Monday, June 29, 2009

Wild Roses

This year is the first time this wild rose has bloomed in our yard. They are growing along the edge of the woods mixed into brush.

The Pasture Rose, (Carolina Rose ) is a native plant to the eastern and central parts of North America, from zones 4 to 9. It is a deciduous shrub type plant and a member of the rose family, Rosaceae. Growing from a height of 3 to 6 feet and a spread of 5 to 10 feet, this plant produces a beautiful pink flower.

Conditions that it likes to grow in is an area of full sun and a moist, loamy soil that is well drained. Allowing this plant to grow in full sun will give it the environment needed to provide the best flowering and to prevent disease. It is more resistant to diseases of it's foliage than most hybrid roses. Good air circulation is very important in growing a healthy plant. Pruning should be done in late winter to early spring.

The flowers of the pasture rose is about 2 1/2 to 3 inches in diameter, each flower consists of 5 pedals, 5 green pointed sepals, a numerous amount of bright yellow stamens and a flat wide pistil structure in the center of the flower. This plant blooms early summer. lasting for about a month. After the blooms have finished, a bright red hips will appear, usually flattened if compared to most wild roses.

The root system of this plant consists of a central taproot that penetrates deeply into the soil and occasionally branching. Shallow rhizomes allow this plant to spread it's vegetation and form small colonies.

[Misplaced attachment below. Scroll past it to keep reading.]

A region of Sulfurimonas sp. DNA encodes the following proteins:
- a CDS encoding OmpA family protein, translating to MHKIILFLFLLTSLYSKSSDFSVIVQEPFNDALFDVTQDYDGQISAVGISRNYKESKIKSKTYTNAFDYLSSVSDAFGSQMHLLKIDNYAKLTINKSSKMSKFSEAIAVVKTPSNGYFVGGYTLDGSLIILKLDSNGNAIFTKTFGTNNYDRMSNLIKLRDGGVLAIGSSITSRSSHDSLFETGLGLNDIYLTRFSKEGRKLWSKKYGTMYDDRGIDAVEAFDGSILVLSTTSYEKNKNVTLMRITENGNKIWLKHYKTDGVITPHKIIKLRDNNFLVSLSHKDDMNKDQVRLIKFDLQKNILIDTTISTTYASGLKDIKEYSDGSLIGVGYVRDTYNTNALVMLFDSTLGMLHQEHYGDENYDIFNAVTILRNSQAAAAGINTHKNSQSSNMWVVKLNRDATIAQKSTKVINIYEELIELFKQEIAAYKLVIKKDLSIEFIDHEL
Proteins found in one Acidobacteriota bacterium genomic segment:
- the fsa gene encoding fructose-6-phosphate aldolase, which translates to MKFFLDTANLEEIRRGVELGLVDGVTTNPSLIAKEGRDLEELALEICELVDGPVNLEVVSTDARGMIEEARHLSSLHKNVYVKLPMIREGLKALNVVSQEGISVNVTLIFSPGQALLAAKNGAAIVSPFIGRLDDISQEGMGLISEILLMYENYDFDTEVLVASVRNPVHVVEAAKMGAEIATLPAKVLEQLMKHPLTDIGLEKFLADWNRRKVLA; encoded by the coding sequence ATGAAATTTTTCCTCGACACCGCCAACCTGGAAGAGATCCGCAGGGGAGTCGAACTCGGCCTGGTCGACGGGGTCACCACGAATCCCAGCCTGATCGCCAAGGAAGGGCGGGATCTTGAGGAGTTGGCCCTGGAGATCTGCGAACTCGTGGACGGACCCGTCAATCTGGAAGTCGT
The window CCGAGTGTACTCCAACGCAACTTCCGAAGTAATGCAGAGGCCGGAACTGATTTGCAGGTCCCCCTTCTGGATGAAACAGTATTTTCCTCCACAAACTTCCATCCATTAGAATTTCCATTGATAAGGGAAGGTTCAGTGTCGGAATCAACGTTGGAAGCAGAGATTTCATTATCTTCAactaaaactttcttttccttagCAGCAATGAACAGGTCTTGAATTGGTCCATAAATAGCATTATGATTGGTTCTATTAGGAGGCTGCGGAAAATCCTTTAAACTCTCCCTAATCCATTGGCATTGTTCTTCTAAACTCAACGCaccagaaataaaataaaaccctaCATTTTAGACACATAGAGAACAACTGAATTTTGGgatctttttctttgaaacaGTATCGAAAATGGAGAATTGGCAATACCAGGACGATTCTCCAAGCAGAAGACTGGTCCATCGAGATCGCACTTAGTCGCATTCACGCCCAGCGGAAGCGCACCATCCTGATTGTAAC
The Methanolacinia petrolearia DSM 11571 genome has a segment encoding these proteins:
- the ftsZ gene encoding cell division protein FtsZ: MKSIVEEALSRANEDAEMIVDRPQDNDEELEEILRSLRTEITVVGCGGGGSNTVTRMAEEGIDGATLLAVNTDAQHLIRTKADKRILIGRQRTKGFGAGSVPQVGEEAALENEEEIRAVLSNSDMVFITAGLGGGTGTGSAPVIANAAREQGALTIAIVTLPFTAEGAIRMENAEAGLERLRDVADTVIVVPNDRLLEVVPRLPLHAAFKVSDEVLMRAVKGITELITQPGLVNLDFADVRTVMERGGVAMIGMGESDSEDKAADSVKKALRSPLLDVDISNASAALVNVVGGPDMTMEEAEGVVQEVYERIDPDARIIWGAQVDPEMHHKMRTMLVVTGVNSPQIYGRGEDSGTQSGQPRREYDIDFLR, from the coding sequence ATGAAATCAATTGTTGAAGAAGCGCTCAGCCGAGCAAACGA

The pasture rose is an excellent choice to be planted in mass borders, rose gardens and to naturalize an area of your yard, along with being included in a nature garden to attract wildlife to your backyard.

Sunday, June 28, 2009

Just a Few Pictures

While sitting outside on the back porch I had a few visitors that I would like to share.

This deer was enjoying her afternoon strolling through the yard on the backside of the garden. There are usually three of then that come through here everyday. They haven't been a problem after I fenced the garden in. They were before that.

Here is one of the four hummingbirds that are around all day at the feeders e have setup for them.

Lily and Daffodil Garden

Creating a new garden with daffodils and lilies that you already have growing in your yard is easy to do. They are both plants that are easy to divide and replant. I have these plants growing in several location around my yard and they are starting to get to crowded. Time to dig them up and start a new garden.

I picked a location that is on a slope, not an easy place to mow and keep maintained. A good location to plant flowers. It gets sun a good part of the day and the soil in that area stays moist. This picture as taken early morning before the sun was fully up. I am going to plant a combination of lilies and daffodils there to start.

First I have to remove all the weeds and sod that is growing in the area. Then I mixed in a generous amount of compost to improve the soils structure. Once I finished mixing the compost in I raked it level and laid out the lilies I dug from one of my other gardens.

Once I got the lilies planted, I took handfuls of daffodil bulbs that I also dug from another garden and through them between the lilies and planted them where they landed. It adds a more natural look than spacing them in a line of pattern.